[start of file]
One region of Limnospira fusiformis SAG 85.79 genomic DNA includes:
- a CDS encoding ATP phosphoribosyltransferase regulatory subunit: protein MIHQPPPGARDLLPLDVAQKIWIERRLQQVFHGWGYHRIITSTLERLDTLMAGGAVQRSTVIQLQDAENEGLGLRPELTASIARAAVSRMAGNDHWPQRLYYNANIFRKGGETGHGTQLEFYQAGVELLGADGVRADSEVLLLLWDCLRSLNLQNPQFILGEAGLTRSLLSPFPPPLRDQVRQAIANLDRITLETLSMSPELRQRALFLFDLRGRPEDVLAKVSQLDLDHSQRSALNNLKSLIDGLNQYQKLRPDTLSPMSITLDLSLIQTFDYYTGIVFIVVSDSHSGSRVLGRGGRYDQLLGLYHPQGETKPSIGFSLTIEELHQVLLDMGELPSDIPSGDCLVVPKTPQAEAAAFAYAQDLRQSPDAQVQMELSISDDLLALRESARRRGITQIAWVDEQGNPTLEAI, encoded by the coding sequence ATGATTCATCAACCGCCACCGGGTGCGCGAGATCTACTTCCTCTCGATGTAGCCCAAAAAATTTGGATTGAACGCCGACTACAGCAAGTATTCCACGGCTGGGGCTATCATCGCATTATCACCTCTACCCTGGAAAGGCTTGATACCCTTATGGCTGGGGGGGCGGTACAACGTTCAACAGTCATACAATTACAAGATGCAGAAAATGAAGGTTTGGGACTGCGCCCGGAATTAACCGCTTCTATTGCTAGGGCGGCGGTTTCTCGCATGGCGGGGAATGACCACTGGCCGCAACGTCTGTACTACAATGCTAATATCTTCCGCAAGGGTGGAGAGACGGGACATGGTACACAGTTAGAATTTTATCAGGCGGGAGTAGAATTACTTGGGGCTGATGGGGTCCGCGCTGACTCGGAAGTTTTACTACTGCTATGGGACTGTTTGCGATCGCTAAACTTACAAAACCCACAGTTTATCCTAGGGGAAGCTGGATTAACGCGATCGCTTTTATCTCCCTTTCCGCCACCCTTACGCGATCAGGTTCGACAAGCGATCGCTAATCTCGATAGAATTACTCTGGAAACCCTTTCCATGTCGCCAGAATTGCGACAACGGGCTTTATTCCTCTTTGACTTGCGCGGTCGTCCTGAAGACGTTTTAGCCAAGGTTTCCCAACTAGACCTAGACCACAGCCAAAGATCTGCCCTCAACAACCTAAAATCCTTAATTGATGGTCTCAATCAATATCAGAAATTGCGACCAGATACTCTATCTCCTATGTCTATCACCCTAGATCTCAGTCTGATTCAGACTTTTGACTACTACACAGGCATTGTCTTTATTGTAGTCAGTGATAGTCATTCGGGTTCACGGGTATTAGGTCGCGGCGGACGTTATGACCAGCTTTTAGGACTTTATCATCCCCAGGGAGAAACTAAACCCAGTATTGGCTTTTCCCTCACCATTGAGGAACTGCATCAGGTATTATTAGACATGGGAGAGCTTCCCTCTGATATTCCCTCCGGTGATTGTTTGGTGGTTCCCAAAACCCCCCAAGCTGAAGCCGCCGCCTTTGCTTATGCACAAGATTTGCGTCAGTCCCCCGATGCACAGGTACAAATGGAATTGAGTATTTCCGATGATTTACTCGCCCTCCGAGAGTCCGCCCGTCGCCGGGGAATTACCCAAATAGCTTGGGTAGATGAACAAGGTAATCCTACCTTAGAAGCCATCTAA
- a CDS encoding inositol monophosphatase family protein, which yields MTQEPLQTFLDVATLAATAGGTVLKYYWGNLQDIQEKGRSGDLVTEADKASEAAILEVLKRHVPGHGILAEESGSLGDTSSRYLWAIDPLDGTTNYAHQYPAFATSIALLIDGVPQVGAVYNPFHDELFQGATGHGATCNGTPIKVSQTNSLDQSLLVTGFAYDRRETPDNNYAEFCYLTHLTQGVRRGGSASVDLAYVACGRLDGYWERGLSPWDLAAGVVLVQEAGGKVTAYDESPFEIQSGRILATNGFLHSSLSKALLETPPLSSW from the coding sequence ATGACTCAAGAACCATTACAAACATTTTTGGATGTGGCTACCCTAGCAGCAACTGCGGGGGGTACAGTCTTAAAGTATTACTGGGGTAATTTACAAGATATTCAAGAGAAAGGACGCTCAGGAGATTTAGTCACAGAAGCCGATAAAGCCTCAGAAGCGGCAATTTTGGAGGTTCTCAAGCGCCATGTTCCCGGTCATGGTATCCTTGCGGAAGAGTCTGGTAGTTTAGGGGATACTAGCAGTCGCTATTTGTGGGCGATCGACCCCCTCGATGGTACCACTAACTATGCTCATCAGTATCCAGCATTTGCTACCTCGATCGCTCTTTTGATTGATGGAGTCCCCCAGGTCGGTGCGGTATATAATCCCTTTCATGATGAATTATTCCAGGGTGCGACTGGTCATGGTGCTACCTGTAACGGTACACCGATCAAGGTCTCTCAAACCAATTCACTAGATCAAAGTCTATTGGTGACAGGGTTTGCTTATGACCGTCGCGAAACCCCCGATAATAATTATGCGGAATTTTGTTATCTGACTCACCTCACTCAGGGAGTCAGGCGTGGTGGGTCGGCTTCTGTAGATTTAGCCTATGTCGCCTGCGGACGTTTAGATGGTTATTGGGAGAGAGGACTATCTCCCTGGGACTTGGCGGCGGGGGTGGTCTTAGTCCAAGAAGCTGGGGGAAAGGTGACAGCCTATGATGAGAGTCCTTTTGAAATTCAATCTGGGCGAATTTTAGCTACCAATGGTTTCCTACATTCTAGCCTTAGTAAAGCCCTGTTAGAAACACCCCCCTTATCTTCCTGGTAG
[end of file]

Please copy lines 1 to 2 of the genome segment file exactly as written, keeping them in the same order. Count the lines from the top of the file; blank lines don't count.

One region of Limnospira fusiformis SAG 85.79 genomic DNA includes:
- a CDS encoding ATP phosphoribosyltransferase regulatory subunit: protein MIHQPPPGARDLLPLDVAQKIWIERRLQQVFHGWGYHRIITSTLERLDTLMAGGAVQRSTVIQLQDAENEGLGLRPELTASIARAAVSRMAGNDHWPQRLYYNANIFRKGGETGHGTQLEFYQAGVELLGADGVRADSEVLLLLWDCLRSLNLQNPQFILGEAGLTRSLLSPFPPPLRDQVRQAIANLDRITLETLSMSPELRQRALFLFDLRGRPEDVLAKVSQLDLDHSQRSALNNLKSLIDGLNQYQKLRPDTLSPMSITLDLSLIQTFDYYTGIVFIVVSDSHSGSRVLGRGGRYDQLLGLYHPQGETKPSIGFSLTIEELHQVLLDMGELPSDIPSGDCLVVPKTPQAEAAAFAYAQDLRQSPDAQVQMELSISDDLLALRESARRRGITQIAWVDEQGNPTLEAI, encoded by the coding sequence ATGATTCATCAACCGCCACCGGGTGCGCGAGATCTACTTCCTCTCGATGTAGCCCAAAAAATTTGGATTGAACGCCGACTACAGCAAGTATTCCACGGCTGGGGCTATCATCGCATTATCACCTCTACCCTGGAAAGGCTTGATACCCTTATGGCTGGGGGGGCGGTACAACGTTCAACAGTCATACAATTACAAGATGCAGAAAATGAAGGTTTGGGACTGCGCCCGGAATTAACCGCTTCTATTGCTAGGGCGGCGGTTTCTCGCATGGCGGGGAATGACCACTGGCCGCAACGTCTGTACTACAATGCTAATATCTTCCGCAAGGGTGGAGAGACGGGACATGGTACACAGTTAGAATTTTATCAGGCGGGAGTAGAATTACTTGGGGCTGATGGGGTCCGCGCTGACTCGGAAGTTTTACTACTGCTATGGGACTGTTTGCGATCGCTAAACTTACAAAACCCACAGTTTATCCTAGGGGAAGCTGGATTAACGCGATCGCTTTTATCTCCCTTTCCGCCACCCTTACGCGATCAGGTTCGACAAGCGATCGCTAATCTCGATAGAATTACTCTGGAAACCCTTTCCATGTCGCCAGAATTGCGACAACGGGCTTTATTCCTCTTTGACTTGCGCGGTCGTCCTGAAGACGTTTTAGCCAAGGTTTCCCAACTAGACCTAGACCACAGCCAAAGATCTGCCCTCAACAACCTAAAATCCTTAATTGATGGTCTCAATCAATATCAGAAATTGCGACCAGATACTCTATCTCCTATGTCTATCACCCTAGATCTCAGTCTGATTCAGACTTTTGACTACTACACAGGCATTGTCTTTATTGTAGTCAGTGATAGTCATTCGGGTTCACGGGTATTAGGTCGCGGCGGACGTTATGACCAGCTTTTAGGACTTTATCATCCCCAGGGAGAAACTAAACCCAGTATTGGCTTTTCCCTCACCATTGAGGAACTGCATCAGGTATTATTAGACATGGGAGAGCTTCCCTCTGATATTCCCTCCGGTGATTGTTTGGTGGTTCCCAAAACCCCCCAAGCTGAAGCCGCCGCCTTTGCTTATGCACAAGATTTGCGTCAGTCCCCCGATGCACAGGTACAAATGGAATTGAGTATTTCCGATGATTTACTCGCCCTCCGAGAGTCCGCCCGTCGCCGGGGAATTACCCAAATAGCTTGGGTAGATGAACAAGGTAATCCTACCTTAGAAGCCATCTAA